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Wildfire Smoke Update
for
Friday, August 31, 2012 3:15 PM

Satellite Photos | Locations and Smoke Conditions


Today's Report and Forecast Today's Summary
Air quality is poor across much of western Montana again. Cumulative smoke exposures from the Bitterroot Valley beyond to Great Falls are UNHEALTHY FOR SENSITIVE GROUPS to UNHEALTHY . Smoke from Idaho and southwestern Montana is invading the area. Hot, dry conditions today, with some gusty winds today, are helping fires to produce more smoke, on top of what was left over from late yesterday evening, when another huge smoke plume from Idaho traveled east over western Montana and settled in overnight. For the rest of the day, expect similar, smoky conditions with mostly poor air quality. Red Flag Warnings and Fire Weather Watches are in effect for Saturday across almost the entire state. A cold front is expected to pass from the northwest to the southeast tomorrow, which will create several dangerous fire weather conditions. Very low humidities will exist tomorrow, along with gusty winds. As the cold front passes throughout the day, winds will get stronger and a change in wind direction will occur. These factors will be ideal for fanning the fires and smoke production. Along with the dangerous weather conditions, thunderstorms are possible, which will create locally gusty winds and lightning which may spark new fires. Expect tomorrow to be another smoky day. Tomorrow night, winds will become more calm and atmospheric winds will blow from the west. This should help to alleviate smoke impacts across northern Montana, but the southern half of Montana will continue to see smoke. This westerly wind flow will continue through the holiday weekend and in the first part of the week. The forecast stays dry and warm, with no beneficial rain in sight. Air quality is poor over much of western and central Montana. Fires in Idaho and southwestern Montana are creating air quality problems that are at least UNHEALTHY FOR SENSITIVE GROUPS.
Residents near active fires and under plumes aloft need to remain aware of current conditions and use the visibility guidelines to guide their activity decisions as the situation changes.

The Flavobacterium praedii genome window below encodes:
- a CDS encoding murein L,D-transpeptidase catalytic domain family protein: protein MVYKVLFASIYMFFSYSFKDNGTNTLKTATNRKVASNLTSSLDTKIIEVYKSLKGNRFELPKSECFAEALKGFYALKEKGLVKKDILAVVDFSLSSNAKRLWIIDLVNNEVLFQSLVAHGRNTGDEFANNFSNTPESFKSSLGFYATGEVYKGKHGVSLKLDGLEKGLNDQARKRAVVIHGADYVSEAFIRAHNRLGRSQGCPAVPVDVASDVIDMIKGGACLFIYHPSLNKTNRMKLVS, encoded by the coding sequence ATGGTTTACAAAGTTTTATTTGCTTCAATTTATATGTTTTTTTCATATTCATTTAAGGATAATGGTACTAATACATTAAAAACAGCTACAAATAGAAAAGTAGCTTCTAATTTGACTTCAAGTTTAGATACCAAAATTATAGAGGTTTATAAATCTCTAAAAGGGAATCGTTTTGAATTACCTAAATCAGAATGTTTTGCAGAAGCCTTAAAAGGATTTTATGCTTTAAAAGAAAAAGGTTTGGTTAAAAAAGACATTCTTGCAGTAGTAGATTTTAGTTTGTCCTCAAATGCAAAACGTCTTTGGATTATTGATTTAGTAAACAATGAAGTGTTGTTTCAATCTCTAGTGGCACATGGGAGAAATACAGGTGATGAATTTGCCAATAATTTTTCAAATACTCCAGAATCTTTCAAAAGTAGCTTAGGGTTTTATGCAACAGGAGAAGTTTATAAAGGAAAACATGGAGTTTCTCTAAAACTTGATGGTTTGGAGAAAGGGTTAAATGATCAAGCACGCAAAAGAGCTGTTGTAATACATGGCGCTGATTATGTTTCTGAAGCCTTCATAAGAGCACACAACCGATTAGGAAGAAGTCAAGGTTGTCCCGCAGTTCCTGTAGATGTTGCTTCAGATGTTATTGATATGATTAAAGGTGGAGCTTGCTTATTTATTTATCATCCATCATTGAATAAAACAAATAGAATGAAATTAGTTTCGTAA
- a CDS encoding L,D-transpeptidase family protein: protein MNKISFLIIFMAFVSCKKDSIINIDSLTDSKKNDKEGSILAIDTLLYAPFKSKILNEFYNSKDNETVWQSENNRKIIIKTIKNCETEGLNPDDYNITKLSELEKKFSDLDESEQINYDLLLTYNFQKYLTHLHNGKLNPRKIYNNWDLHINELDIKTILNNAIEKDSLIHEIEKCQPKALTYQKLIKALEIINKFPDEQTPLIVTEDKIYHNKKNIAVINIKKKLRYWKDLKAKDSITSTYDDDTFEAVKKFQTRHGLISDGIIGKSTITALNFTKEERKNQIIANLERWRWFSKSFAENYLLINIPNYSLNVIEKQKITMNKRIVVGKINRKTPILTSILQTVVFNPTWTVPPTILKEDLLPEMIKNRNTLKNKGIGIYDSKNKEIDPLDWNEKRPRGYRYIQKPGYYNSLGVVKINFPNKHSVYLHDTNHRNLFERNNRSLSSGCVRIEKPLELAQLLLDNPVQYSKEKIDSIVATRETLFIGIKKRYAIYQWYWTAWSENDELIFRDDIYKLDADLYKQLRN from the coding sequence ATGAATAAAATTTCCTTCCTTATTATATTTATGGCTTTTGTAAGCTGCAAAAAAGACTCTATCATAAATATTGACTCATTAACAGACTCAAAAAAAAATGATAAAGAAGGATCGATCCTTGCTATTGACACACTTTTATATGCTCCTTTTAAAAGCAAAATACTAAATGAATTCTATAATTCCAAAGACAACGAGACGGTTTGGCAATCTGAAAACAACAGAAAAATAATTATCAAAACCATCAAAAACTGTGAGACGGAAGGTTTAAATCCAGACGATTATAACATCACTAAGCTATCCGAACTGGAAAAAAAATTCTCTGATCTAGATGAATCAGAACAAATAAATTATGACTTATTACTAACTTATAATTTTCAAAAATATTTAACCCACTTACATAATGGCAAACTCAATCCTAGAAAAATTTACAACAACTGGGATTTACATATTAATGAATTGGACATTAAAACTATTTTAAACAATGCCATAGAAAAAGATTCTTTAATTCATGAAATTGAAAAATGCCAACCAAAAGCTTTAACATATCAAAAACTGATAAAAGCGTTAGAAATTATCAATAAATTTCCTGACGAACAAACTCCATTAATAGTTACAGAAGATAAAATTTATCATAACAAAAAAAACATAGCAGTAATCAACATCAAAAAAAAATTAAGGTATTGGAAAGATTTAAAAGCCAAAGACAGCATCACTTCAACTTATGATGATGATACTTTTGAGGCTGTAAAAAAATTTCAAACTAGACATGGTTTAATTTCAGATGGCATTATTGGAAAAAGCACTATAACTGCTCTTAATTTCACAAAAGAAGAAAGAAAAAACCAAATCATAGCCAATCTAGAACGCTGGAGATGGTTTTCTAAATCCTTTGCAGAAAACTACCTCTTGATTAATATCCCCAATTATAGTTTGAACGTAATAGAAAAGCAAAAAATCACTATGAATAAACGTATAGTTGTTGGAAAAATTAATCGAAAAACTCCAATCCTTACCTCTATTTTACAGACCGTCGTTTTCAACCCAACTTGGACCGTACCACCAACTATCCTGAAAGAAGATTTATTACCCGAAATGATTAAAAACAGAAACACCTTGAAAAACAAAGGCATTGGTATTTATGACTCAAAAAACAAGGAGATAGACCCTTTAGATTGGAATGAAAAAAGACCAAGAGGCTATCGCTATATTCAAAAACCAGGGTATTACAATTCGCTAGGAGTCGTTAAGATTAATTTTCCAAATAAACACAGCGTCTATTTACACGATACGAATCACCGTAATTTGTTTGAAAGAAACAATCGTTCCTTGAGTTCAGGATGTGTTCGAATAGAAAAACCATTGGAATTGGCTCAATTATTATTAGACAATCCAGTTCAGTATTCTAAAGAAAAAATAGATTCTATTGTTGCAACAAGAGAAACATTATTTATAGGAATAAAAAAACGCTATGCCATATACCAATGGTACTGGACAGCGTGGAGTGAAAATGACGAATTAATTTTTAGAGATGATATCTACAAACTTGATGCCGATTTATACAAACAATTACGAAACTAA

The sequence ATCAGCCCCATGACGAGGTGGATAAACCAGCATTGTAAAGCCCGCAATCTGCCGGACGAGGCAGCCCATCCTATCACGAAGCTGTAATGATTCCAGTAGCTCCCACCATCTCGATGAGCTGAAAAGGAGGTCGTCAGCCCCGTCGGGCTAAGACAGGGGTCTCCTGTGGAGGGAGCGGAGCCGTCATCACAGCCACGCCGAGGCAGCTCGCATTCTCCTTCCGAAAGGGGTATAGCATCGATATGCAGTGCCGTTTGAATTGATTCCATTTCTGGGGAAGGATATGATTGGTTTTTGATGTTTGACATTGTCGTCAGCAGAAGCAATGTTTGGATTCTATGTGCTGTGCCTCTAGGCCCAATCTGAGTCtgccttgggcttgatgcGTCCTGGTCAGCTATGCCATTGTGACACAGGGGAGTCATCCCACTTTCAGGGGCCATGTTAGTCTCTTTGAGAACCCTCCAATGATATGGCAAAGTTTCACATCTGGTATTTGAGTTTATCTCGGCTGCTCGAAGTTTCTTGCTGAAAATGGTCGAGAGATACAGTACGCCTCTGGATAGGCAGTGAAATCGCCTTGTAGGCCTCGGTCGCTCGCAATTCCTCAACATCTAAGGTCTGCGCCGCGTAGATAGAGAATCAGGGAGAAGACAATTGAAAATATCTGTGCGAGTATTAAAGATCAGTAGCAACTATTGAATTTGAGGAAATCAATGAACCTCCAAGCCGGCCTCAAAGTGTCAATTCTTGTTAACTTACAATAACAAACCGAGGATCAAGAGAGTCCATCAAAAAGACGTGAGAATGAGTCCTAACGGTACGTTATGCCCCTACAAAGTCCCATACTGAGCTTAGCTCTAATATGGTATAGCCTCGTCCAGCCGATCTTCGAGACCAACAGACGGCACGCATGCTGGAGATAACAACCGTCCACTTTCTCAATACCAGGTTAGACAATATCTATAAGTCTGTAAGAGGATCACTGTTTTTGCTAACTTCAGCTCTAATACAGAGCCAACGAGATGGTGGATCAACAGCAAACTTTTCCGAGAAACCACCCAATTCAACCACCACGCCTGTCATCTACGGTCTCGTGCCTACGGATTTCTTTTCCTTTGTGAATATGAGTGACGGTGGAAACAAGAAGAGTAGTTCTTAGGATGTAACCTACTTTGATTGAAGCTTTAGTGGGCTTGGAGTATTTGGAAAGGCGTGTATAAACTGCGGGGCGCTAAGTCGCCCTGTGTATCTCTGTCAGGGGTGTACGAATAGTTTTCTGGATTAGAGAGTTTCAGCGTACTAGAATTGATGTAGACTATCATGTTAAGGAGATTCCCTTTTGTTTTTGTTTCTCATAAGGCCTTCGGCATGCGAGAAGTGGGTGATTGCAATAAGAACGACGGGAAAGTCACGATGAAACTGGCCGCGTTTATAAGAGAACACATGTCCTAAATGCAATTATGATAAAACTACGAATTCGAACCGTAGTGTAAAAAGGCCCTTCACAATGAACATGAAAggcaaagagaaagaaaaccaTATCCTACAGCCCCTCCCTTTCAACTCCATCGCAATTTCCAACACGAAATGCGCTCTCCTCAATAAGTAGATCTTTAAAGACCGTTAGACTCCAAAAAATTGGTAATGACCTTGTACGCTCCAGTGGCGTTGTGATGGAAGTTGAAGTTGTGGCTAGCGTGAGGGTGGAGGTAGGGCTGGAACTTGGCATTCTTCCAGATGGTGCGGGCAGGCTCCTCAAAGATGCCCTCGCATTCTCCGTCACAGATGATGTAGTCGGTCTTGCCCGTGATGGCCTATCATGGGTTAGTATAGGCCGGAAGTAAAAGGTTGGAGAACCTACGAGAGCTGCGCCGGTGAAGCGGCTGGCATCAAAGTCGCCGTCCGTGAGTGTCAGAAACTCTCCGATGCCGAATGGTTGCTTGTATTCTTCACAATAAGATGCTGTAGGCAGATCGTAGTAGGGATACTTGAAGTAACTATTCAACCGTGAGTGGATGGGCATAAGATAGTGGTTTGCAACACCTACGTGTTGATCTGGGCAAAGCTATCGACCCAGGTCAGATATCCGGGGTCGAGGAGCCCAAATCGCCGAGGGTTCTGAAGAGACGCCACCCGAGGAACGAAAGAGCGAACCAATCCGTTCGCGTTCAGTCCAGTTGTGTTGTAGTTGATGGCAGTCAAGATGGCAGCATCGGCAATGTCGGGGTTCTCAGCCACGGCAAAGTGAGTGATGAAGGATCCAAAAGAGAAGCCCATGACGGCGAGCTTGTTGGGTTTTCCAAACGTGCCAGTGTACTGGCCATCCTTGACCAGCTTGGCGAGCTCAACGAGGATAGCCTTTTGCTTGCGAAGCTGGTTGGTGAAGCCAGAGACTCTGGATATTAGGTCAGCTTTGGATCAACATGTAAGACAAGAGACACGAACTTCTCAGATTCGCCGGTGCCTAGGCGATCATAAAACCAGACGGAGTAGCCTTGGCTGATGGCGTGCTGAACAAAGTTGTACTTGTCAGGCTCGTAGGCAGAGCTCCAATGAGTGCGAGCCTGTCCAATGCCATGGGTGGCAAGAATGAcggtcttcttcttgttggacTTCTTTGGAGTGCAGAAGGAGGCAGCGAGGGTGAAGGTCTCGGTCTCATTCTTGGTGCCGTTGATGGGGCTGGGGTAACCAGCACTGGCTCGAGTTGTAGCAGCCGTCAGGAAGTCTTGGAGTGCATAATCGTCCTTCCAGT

Air Quality Bureau
Montana Department of Environmental Quality
Phone: (406) 444-3490
Email: DEQMTSmoke@mt.gov




This is the visible satellite image from 2:3-0 this afternoon. Clouds are across the region, which are blocking the view of the smoke plumes below, which are having such a huge impact on the air quality.  

This is the visible satellite image from 2:3-0 this afternoon. Clouds are across the region, which are blocking the view of the smoke plumes below, which are having such a huge impact on the air quality.


 





This morning’s analysis from NOAA’s satellite services division shows the active fires in Montana and the smoke plumes combining and spreading downwind (the analyzed smoke is based on yesterday’s satellite coverage, the fire detects are based on last nights satellite coverage).

This morning’s analysis from NOAA’s satellite services division shows the active fires in Montana and the smoke plumes combining and spreading downwind (the analyzed smoke is based on yesterday’s satellite coverage, the fire detects are based on last nights satellite coverage).

Red indicates hot spot detected. Green represents thin smoke, yellow is moderate smoke, and pink is dense smoke. Fire size is exaggerated for visibility at this scale. To identify individual fires on graphic above go here: http://activefiremaps.fs.fed.us/lg_fire2.php 




Real time particulate information is currently available in most of the larger urban areas from MTDEQ's Today's Air website.

Today's particulate report below compares particulate levels received from DEQ's
reporting stations with MTDEQ’s Health Effect Categories.

Locations and severity of PM 2.5 particulate values over the past 24 hours from the time above.
Health Effects Categories City
  Hazardous  
  Very Unhealthy  
  Unhealthy  Missoula B24
Hamilton B24, B8
Butte B24, B8
  Unhealthy for Sensitive Groups  Helena B24
Bozeman B24, B8
Frenchtown B24
Great Falls B24
Seeley Lake B24, B8
  Moderate

 West Yellowstone B24
Billings B24
 

  Good

 Libby
Flathead Valley
Sidney
 

B1(x) One-hour BAM value (number of values)
B8(x) Eight-hour average BAM
B24 24 hour  average BAM value
Local impacts in areas immediately adjacent to active fires are expected to exceed some or all of the advisory levels.  DEQ recommends the use of local visibility guidelines to evaluate possible health risks and make informed activity decisions.